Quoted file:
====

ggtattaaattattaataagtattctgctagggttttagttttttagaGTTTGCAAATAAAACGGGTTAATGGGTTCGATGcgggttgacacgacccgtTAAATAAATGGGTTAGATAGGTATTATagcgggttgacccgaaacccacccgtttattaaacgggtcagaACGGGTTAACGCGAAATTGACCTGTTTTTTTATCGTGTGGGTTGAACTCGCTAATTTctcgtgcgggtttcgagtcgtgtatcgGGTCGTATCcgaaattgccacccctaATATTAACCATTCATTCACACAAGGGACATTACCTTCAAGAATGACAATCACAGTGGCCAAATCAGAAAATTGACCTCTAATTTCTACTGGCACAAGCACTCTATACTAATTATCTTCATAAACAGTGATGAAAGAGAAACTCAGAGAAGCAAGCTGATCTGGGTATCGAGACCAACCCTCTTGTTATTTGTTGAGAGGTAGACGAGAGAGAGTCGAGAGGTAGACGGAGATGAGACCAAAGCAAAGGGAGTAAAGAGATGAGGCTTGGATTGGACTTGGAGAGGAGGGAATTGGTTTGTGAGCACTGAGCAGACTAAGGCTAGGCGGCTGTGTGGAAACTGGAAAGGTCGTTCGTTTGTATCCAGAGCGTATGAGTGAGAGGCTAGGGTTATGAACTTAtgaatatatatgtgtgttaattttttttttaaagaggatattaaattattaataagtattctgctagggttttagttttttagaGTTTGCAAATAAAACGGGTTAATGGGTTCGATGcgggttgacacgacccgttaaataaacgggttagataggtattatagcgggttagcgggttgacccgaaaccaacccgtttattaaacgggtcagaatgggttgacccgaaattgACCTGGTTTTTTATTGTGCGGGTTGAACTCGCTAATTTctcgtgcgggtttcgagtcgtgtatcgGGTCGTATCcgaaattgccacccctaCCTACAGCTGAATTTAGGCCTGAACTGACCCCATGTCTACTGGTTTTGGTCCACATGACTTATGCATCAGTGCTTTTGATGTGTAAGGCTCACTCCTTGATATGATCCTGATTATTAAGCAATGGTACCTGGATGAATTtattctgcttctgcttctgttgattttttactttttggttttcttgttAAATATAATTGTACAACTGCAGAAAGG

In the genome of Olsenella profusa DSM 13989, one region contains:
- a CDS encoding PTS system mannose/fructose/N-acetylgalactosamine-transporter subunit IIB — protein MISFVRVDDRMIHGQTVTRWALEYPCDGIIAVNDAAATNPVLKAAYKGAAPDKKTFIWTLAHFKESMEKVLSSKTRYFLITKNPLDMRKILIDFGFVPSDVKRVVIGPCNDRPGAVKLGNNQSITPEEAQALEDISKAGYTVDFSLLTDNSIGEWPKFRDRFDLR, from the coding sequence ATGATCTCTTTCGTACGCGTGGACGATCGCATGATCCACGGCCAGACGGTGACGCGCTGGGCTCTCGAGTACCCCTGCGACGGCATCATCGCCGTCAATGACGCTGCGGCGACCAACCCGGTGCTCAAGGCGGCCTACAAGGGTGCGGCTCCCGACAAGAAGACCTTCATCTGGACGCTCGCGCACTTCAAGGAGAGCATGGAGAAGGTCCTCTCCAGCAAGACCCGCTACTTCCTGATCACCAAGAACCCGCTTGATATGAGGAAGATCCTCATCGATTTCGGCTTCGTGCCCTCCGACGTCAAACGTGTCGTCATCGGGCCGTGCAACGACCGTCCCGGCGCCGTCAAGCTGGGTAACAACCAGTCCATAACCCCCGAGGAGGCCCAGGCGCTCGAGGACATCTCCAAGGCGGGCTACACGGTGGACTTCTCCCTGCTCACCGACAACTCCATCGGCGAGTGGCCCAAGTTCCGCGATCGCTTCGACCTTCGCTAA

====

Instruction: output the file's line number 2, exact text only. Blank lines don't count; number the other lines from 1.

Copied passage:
In the genome of Olsenella profusa DSM 13989, one region contains: